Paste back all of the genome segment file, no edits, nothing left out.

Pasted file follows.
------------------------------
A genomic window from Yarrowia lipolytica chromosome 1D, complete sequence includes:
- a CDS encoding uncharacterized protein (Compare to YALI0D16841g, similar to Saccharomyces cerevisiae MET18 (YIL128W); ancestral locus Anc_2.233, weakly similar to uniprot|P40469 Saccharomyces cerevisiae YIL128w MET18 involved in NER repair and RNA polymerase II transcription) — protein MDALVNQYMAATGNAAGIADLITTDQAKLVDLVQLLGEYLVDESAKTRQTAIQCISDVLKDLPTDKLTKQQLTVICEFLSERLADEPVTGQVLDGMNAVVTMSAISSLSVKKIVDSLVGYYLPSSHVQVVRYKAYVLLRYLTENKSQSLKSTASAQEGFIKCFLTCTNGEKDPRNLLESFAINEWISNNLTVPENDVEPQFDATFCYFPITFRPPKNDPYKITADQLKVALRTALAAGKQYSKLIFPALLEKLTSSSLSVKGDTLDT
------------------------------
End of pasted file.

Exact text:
A genomic window from Yarrowia lipolytica chromosome 1D, complete sequence includes:
- a CDS encoding uncharacterized protein (Compare to YALI0D16841g, similar to Saccharomyces cerevisiae MET18 (YIL128W); ancestral locus Anc_2.233, weakly similar to uniprot|P40469 Saccharomyces cerevisiae YIL128w MET18 involved in NER repair and RNA polymerase II transcription) — protein MDALVNQYMAATGNAAGIADLITTDQAKLVDLVQLLGEYLVDESAKTRQTAIQCISDVLKDLPTDKLTKQQLTVICEFLSERLADEPVTGQVLDGMNAVVTMSAISSLSVKKIVDSLVGYYLPSSHVQVVRYKAYVLLRYLTENKSQSLKSTASAQEGFIKCFLTCTNGEKDPRNLLESFAINEWISNNLTVPENDVEPQFDATFCYFPITFRPPKNDPYKITADQLKVALRTALAAGKQYSKLIFPALLEKLTSSSLSVKGDTLDT